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Criticism of Christie’s change of heart on Hudson tunnels prompts passionate Sen. Booker response

NEW YORK — An issue that affects millions of people in the tri-state region daily got one U.S. senator uncharacteristically fired up, and it led to calls for the governor of New Jersey to step down.

Sen. Cory Booker led a news conference to highlight New Jersey leaders' efforts to get the federal government to invest more heavily in rail projects in the New York City metro area.

Specifically, the bipartisan effort seeks to ensure that the Trump Administration provides funding for The Gateway Project, a $24 billion twin tunnel system under the Hudson River that would relieve the two currently-used tunnels, which are nearly 110 years old.

A very similar project was under construction and more than 85 percent funded by the federal government and the Port Authority in 2010. It was killed, however, when Gov. Chris Christie withdrew New Jersey's financial commitment to the project. Now, he's essentially endorsing the very thing he'd been so prominently against.

"This is my news conference," Sen. Booker said during the event at Newark Penn Station. "Governor Christie isn't answering questions."

Eventually, Christie was invited by Booker to comment. The governor kept his remarks uncharacteristically brief.

"I will speak my mind publicly and privately" with President Trump, the governor said about transportation policy.

What neither he nor Sen. Booker would talk about at the news conference were the handful of protesters who'd shown up at the event, carrying signs that called Christie a hypocrite on public transportation policy.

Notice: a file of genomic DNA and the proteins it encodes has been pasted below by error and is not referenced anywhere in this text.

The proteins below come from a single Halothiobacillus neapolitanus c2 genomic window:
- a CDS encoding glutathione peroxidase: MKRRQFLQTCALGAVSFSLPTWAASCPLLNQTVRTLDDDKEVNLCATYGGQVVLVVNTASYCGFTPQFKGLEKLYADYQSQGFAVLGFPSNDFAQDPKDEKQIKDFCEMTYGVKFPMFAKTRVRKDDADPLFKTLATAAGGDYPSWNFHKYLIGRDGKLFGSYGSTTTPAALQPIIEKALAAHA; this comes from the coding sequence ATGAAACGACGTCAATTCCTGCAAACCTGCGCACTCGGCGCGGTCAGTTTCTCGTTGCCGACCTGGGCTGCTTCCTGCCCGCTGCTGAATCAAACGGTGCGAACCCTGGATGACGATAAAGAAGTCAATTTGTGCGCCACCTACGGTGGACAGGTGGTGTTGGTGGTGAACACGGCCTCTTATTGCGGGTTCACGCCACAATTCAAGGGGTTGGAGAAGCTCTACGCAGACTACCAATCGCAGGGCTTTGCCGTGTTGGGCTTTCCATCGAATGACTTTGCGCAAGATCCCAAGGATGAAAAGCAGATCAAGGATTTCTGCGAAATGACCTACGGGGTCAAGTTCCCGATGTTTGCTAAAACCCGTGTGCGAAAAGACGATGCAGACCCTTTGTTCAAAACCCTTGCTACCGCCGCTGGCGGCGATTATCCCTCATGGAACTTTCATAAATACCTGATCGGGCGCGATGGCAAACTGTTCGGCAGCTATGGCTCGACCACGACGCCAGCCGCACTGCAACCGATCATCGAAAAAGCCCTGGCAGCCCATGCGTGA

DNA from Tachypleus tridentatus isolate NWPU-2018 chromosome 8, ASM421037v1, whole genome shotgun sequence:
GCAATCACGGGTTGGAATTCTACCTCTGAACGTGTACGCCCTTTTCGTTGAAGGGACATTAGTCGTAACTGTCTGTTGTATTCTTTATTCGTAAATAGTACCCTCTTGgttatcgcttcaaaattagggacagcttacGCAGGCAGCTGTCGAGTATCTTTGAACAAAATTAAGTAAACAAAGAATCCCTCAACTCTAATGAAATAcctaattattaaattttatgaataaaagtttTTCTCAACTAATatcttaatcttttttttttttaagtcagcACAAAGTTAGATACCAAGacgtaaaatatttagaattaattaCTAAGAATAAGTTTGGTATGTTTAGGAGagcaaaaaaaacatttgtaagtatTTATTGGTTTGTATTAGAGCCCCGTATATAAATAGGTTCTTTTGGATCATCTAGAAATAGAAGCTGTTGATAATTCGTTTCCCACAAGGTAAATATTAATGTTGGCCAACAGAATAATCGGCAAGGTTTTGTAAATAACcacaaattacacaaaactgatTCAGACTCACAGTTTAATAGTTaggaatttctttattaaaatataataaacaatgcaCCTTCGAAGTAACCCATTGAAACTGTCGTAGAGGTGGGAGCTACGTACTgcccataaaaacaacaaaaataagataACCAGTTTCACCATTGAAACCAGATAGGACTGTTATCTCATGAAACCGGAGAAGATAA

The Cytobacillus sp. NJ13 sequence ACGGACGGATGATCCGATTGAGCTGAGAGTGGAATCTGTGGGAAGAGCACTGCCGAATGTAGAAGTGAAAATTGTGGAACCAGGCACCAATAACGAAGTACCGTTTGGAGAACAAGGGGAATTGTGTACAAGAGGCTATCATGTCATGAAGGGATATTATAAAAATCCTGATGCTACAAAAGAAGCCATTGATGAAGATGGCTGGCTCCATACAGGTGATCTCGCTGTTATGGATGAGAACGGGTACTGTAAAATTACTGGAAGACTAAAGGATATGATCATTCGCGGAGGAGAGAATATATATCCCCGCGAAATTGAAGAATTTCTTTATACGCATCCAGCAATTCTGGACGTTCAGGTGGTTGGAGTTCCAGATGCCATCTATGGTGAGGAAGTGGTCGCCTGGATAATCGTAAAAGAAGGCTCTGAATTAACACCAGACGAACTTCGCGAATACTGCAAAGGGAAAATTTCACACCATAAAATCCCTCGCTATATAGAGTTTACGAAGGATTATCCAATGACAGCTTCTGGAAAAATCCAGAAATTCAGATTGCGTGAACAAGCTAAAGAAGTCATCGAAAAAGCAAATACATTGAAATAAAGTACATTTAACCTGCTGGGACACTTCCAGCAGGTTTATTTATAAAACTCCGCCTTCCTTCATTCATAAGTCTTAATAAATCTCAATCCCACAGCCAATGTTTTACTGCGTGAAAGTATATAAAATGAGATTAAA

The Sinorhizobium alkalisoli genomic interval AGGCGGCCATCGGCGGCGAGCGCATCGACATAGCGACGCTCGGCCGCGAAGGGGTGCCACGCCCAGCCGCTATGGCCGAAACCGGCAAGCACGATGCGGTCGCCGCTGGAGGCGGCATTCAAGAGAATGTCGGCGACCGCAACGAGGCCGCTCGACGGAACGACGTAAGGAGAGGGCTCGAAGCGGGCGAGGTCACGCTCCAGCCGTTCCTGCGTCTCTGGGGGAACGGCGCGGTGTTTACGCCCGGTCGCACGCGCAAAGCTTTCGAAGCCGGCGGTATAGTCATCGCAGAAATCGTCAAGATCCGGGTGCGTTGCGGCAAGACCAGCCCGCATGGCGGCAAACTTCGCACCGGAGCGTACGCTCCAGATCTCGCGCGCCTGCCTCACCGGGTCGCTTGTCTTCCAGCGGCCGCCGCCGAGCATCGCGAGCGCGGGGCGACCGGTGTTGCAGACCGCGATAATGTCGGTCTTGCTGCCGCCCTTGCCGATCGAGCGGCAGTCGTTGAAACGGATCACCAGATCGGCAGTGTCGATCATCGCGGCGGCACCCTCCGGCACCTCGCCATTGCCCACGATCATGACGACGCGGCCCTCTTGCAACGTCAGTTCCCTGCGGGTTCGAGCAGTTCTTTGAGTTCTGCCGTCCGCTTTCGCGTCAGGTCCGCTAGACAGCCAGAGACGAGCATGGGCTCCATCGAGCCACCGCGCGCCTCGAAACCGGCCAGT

"The governor is trying to rewrite history," said Analilia Mejia, the director of NJ Working Families, activist organization. "He's trying to get us to forget," she said, that his actions doomed a project that caused "congestion in public transportation in this state."

Booker would not discuss the protesters or any criticism of Gov. Christie during the news conference. However, after it ended, PIX11 News asked him about them.

"Let the ax-grinders grind their axes," he said, emphatically, "but I was elected to deal with problems."

"I'm tired of politics," he continued, adding that "people are hurting" because of frequent signal problems, derailments and other delays. "They want me fixing it."

One of the hurting commuters is Theresa Gillis, a doctor for Montclair who commutes daily to Manhattan for work. "We've waited too long" for a new tunnel, she said, as she waited for a train at Newark Penn Station. "If he'd built [the new tunnels], they'd probably be done by now."

"Thank goodness [Christie] wants to do it now," Gillis added. "All these commuters, we have so much stress."

Bill Butler was also waiting for a train. He said that he endorsed what Senator Booker is trying to do. If we did what we're supposed to do," Butler told PIX11 News, "we wouldn't have the problems that we've had."

As for the senator whose efforts Butler and other commuters endorse, he said the focus needs to be on those efforts, rather than on past cancellations of similar attempts to improve the region's rail transportation.

"It is not constructive," said Sen. Booker, "to talk about what happened in the Corzine era, in the Obama era, friggin' even the Reagan era," he said expressively. "I've got to talk about having President Trump do what President Obama did -- make us the number one transportation priority."

Booker and Christie, as well as the other local members of Congress and Newark's mayor, are trying to get Transportation Secretary Elaine Chao to come and see the problems for herself as the next step in the process of getting the Gateway Project approved.

Its estimated cost is $24 billion. The project that Christie ended seven years ago was estimated to cost up to $14 billion.